24 hour deployable concrete tents back in the news as disasters mount

May 19, 2011 by Bob Yirka weblog

(PhysOrg.com) -- First imagined and created back in 2007 by two University engineering students who met at the Royal College of Art in London, Will Crawford and Peter Brewin; tents that can be shipped to a disaster site in a wooden box, unfolded and blown up with a fan, then hardened into concrete within 24 hours, are back in the news as disasters from Haiti, to Chili, New Zealand, Japan and the United States have highlighted the need for emergency shelter that can be brought to use in very short order.

The tents, winner of 11 awards, are available from a company the pair have founded, Canvas, are made by impregnating cement particles into a fabric, which are then sewn together and affixed to an inner plastic coating that serves as a bladder for holding air when it is pushed in by a fan. Upon delivery, the tent need only be unrolled and pulled out in the desired location (using a vehicle, as the tent is very heavy, of course) tacked down with stakes, then filled with air via a fan. Then, once in place, the tent is soaked with water (any will do, dirty, salty, etc.) and then left to dry for 24 hours. Once in place, the tents last for up to ten years.

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The tents are delivered in an airtight sack to prevent decay of the materials, and delivered in heat treated timber panel crates, and because of the inner plastic lining, the tent housing is airtight, which means it can be used for sterile medical purposes. The tent, because it is based on ceramic technology, is also fire proof.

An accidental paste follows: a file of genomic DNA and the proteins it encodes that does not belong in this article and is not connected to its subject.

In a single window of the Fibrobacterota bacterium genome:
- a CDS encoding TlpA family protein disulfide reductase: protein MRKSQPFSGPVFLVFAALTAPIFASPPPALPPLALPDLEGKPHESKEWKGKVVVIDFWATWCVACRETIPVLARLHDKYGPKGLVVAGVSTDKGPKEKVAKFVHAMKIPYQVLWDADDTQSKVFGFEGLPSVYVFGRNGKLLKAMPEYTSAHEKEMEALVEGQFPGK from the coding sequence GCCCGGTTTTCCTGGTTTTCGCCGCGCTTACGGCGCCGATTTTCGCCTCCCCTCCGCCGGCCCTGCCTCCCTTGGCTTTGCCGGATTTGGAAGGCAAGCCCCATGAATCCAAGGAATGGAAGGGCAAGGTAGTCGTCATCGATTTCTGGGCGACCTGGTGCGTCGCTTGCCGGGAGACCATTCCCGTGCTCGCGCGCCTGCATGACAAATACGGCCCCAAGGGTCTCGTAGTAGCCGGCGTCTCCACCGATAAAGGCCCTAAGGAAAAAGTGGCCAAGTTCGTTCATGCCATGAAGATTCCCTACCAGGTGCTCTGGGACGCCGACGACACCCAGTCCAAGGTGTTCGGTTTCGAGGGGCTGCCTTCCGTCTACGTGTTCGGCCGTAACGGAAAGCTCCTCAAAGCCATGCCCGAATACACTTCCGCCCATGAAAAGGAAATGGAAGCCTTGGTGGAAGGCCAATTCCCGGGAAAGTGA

Brewin notes in a BBC video interview that he and his partner came up with the idea in response to a design competition, but then immediately saw the benefit that could be derived from such a shelter in areas where disaster strikes due to the speed with which the tents could be both delivered and setup for almost immediate use. The duo also point out that though the tents can be used to protect people from small arms fire and such, they don’t see it as a weapon, but instead as a means of defense, from human as well as natural elements.

The cement tents come in two sizes, 5.0 m long by 5.6 m wide by 2.6 m Max Height with a floor space of 26 sqm and 10.0 m long by 5.6 m wide by 2.8 m Max Height and a floor space of 54 sqm. Both come with installable doors and because the walls are hard, electrical outlets and plumbing pipes can also be installed.
A virtual tour of the inside of one of the tents can be taken at the Concrete Canvas website.

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Nik_2213
5 / 5 (2) May 19, 2011
Brilliant !!
hemitite
5 / 5 (3) May 19, 2011
Nik, I agree, but I hope it's ok to cut out windows: one of those shelters would turn into a oven on a hot day!

Turn it upside down and with a few small modifications one could have a boat!
Vendicar_Decarian
5 / 5 (1) May 19, 2011
Heavy, heavy bag-o-cement cloth.
Ken1
not rated yet May 19, 2011
I like the idea, but many (probably most) folks think of emergency shelters as "short-term". Therefore this concept would be resisted. Haiti would benefit greatly with these shelters, but most folks favor "rebuilding".
I wonder what these cost?
I can see a lot of military potential.
jwalkeriii
not rated yet May 19, 2011
Love the "commercial." Nicely presented. Hope they sell lots of these and get the price down.

"A bag weighing 230 kilograms (approximately 500 pounds) inflates into a shelter with 16 square meters (172 square feet) of floor space. Cost is estimated at £1,100 ($2,100), while an equivalent-size Portakabin (a type of portable building widely used in the United Kingdom) costs about £4,000 ($7,700). The same-size tent costs about £600 ($1,150)."
ryggesogn2
1 / 5 (2) May 19, 2011
More permanent housing like this can be found at monolithic.com
mrlewish
not rated yet May 20, 2011
I don't know. We got about a bajillion unused ISO containers laying around that would make better homes.